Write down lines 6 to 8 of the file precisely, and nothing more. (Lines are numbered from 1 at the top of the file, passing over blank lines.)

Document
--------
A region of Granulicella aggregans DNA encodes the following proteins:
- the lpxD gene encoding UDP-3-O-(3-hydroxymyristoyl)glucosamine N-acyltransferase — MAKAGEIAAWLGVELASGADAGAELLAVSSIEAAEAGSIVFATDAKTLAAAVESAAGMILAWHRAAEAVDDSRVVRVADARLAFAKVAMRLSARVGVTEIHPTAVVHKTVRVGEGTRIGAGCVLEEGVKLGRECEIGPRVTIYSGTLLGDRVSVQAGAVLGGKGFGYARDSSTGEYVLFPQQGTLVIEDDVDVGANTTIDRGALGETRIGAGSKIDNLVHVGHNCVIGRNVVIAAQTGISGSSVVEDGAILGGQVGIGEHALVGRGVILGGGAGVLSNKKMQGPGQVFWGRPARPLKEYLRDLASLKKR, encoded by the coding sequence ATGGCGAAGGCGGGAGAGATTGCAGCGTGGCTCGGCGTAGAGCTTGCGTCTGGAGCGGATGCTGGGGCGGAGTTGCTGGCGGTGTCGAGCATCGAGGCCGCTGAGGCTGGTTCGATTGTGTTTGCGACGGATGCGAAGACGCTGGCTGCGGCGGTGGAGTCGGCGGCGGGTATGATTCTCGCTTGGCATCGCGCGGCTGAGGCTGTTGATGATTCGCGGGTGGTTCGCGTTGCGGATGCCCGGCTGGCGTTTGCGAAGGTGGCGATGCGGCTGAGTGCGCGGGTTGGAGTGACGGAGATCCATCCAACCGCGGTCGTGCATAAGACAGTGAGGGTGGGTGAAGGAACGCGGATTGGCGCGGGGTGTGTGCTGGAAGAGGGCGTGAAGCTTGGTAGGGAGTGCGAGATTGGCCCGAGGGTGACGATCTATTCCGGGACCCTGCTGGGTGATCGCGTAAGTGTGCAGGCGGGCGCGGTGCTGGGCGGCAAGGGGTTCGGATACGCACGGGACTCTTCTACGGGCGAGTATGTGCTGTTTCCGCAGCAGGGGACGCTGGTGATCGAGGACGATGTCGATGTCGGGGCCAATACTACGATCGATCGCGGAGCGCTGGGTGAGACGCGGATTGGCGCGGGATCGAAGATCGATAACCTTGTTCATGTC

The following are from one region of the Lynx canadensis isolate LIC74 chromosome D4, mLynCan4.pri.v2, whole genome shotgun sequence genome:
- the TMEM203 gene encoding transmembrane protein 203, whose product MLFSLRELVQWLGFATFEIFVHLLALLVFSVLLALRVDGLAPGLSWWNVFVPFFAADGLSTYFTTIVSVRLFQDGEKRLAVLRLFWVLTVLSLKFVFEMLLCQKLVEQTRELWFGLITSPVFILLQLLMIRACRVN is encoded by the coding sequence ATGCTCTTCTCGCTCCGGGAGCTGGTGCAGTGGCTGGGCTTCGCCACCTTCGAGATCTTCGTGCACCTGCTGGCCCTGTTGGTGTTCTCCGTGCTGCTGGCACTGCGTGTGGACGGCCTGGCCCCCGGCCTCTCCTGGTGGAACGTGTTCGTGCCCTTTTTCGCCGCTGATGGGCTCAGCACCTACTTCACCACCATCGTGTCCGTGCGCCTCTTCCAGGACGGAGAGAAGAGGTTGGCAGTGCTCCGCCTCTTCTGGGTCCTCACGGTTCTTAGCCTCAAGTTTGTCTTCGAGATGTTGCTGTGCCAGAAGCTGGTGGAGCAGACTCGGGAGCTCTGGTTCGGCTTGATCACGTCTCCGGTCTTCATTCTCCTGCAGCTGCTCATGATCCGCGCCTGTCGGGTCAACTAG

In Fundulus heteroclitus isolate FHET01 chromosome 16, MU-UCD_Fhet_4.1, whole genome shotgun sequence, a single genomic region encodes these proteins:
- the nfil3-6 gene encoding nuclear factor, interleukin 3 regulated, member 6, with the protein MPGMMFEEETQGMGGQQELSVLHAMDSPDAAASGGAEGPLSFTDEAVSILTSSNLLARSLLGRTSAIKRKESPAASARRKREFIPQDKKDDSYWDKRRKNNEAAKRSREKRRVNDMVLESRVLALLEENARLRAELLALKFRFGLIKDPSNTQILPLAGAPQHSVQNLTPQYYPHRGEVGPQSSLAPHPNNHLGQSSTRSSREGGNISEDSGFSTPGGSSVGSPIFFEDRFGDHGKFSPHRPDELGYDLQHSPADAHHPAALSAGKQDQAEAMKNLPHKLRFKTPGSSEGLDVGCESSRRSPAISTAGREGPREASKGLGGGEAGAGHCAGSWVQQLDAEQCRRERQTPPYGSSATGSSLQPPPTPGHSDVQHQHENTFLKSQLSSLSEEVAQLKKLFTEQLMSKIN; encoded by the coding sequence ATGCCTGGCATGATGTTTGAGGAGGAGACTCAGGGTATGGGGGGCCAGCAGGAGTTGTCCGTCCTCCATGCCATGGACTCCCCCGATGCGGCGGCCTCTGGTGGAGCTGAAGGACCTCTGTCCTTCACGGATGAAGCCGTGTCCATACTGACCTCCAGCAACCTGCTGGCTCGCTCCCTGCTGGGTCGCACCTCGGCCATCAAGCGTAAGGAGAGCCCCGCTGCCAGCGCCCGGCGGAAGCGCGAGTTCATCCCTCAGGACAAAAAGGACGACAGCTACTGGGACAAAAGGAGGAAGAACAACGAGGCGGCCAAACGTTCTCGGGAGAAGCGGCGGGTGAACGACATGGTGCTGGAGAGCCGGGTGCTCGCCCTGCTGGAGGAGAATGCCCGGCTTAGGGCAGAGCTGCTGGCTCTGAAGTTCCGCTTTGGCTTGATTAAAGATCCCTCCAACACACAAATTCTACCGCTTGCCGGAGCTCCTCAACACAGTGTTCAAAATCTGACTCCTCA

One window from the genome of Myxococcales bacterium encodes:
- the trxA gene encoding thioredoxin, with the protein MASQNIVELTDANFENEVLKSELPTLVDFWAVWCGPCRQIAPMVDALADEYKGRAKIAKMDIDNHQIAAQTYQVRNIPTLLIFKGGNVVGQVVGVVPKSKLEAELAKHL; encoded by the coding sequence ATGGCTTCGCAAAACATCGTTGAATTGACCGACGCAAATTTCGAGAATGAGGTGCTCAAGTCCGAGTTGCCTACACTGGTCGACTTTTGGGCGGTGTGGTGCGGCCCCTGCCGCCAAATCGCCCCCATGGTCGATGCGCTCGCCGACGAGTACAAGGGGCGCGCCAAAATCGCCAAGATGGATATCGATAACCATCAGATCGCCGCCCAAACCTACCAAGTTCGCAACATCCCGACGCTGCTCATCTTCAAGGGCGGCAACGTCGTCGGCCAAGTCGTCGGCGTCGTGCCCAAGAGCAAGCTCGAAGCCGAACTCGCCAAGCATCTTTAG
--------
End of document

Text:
- the nfil3-6 gene encoding nuclear factor, interleukin 3 regulated, member 6, with the protein MPGMMFEEETQGMGGQQELSVLHAMDSPDAAASGGAEGPLSFTDEAVSILTSSNLLARSLLGRTSAIKRKESPAASARRKREFIPQDKKDDSYWDKRRKNNEAAKRSREKRRVNDMVLESRVLALLEENARLRAELLALKFRFGLIKDPSNTQILPLAGAPQHSVQNLTPQYYPHRGEVGPQSSLAPHPNNHLGQSSTRSSREGGNISEDSGFSTPGGSSVGSPIFFEDRFGDHGKFSPHRPDELGYDLQHSPADAHHPAALSAGKQDQAEAMKNLPHKLRFKTPGSSEGLDVGCESSRRSPAISTAGREGPREASKGLGGGEAGAGHCAGSWVQQLDAEQCRRERQTPPYGSSATGSSLQPPPTPGHSDVQHQHENTFLKSQLSSLSEEVAQLKKLFTEQLMSKIN; encoded by the coding sequence ATGCCTGGCATGATGTTTGAGGAGGAGACTCAGGGTATGGGGGGCCAGCAGGAGTTGTCCGTCCTCCATGCCATGGACTCCCCCGATGCGGCGGCCTCTGGTGGAGCTGAAGGACCTCTGTCCTTCACGGATGAAGCCGTGTCCATACTGACCTCCAGCAACCTGCTGGCTCGCTCCCTGCTGGGTCGCACCTCGGCCATCAAGCGTAAGGAGAGCCCCGCTGCCAGCGCCCGGCGGAAGCGCGAGTTCATCCCTCAGGACAAAAAGGACGACAGCTACTGGGACAAAAGGAGGAAGAACAACGAGGCGGCCAAACGTTCTCGGGAGAAGCGGCGGGTGAACGACATGGTGCTGGAGAGCCGGGTGCTCGCCCTGCTGGAGGAGAATGCCCGGCTTAGGGCAGAGCTGCTGGCTCTGAAGTTCCGCTTTGGCTTGATTAAAGATCCCTCCAACACACAAATTCTACCGCTTGCCGGAGCTCCTCAACACAGTGTTCAAAATCTGACTCCTCA

One window from the genome of Myxococcales bacterium encodes:
- the trxA gene encoding thioredoxin, with the protein MASQNIVELTDANFENEVLKSELPTLVDFWAVWCGPCRQIAPMVDALADEYKGRAKIAKMDIDNHQIAAQTYQVRNIPTLLIFKGGNVVGQVVGVVPKSKLEAELAKHL; encoded by the coding sequence ATGGCTTCGCAAAACATCGTTGAATTGACCGACGCAAATTTCGAGAATGAGGTGCTCAAGTCCGAGTTGCCTACACTGGTCGACTTTTGGGCGGTGTGGTGCGGCCCCTGCCGCCAAATCGCCCCCATGGTCGATGCGCTCGCCGACGAGTACAAGGGGCGCGCCAAAATCGCCAAGATGGATATCGATAACCATCAGATCGCCGCCCAAACCTACCAAGTTCGCAACATCCCGACGCTGCTCATCTTCAAGGGCGGCAACGTCGTCGGCCAAGTCGTCGGCGTCGTGCCCAAGAGCAAGCTCGAAGCCGAACTCGCCAAGCATCTTTAG